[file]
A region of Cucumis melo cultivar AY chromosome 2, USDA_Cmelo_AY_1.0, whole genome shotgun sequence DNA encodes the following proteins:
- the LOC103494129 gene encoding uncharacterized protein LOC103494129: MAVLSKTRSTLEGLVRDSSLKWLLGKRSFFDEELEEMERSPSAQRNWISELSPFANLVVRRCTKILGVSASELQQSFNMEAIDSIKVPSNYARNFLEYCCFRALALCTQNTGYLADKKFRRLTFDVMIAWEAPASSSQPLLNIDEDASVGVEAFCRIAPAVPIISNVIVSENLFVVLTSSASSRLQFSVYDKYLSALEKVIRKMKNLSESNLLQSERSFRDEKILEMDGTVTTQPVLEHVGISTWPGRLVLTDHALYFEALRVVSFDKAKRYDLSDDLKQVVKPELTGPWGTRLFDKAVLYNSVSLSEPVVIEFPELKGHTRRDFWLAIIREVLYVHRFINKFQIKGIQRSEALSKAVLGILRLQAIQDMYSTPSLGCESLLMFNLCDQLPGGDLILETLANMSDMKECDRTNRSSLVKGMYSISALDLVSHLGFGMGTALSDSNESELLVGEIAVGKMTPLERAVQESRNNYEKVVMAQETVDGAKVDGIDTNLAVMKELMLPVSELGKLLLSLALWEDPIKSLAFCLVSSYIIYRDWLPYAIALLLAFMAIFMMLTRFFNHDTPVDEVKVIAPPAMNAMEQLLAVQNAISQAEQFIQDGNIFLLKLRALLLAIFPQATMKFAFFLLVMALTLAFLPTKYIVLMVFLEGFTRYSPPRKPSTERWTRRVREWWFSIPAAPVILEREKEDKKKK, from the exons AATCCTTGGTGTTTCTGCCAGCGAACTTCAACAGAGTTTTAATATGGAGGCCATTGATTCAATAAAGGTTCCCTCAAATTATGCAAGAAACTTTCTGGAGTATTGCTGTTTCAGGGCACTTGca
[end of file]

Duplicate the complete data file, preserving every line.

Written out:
A region of Cucumis melo cultivar AY chromosome 2, USDA_Cmelo_AY_1.0, whole genome shotgun sequence DNA encodes the following proteins:
- the LOC103494129 gene encoding uncharacterized protein LOC103494129: MAVLSKTRSTLEGLVRDSSLKWLLGKRSFFDEELEEMERSPSAQRNWISELSPFANLVVRRCTKILGVSASELQQSFNMEAIDSIKVPSNYARNFLEYCCFRALALCTQNTGYLADKKFRRLTFDVMIAWEAPASSSQPLLNIDEDASVGVEAFCRIAPAVPIISNVIVSENLFVVLTSSASSRLQFSVYDKYLSALEKVIRKMKNLSESNLLQSERSFRDEKILEMDGTVTTQPVLEHVGISTWPGRLVLTDHALYFEALRVVSFDKAKRYDLSDDLKQVVKPELTGPWGTRLFDKAVLYNSVSLSEPVVIEFPELKGHTRRDFWLAIIREVLYVHRFINKFQIKGIQRSEALSKAVLGILRLQAIQDMYSTPSLGCESLLMFNLCDQLPGGDLILETLANMSDMKECDRTNRSSLVKGMYSISALDLVSHLGFGMGTALSDSNESELLVGEIAVGKMTPLERAVQESRNNYEKVVMAQETVDGAKVDGIDTNLAVMKELMLPVSELGKLLLSLALWEDPIKSLAFCLVSSYIIYRDWLPYAIALLLAFMAIFMMLTRFFNHDTPVDEVKVIAPPAMNAMEQLLAVQNAISQAEQFIQDGNIFLLKLRALLLAIFPQATMKFAFFLLVMALTLAFLPTKYIVLMVFLEGFTRYSPPRKPSTERWTRRVREWWFSIPAAPVILEREKEDKKKK, from the exons AATCCTTGGTGTTTCTGCCAGCGAACTTCAACAGAGTTTTAATATGGAGGCCATTGATTCAATAAAGGTTCCCTCAAATTATGCAAGAAACTTTCTGGAGTATTGCTGTTTCAGGGCACTTGca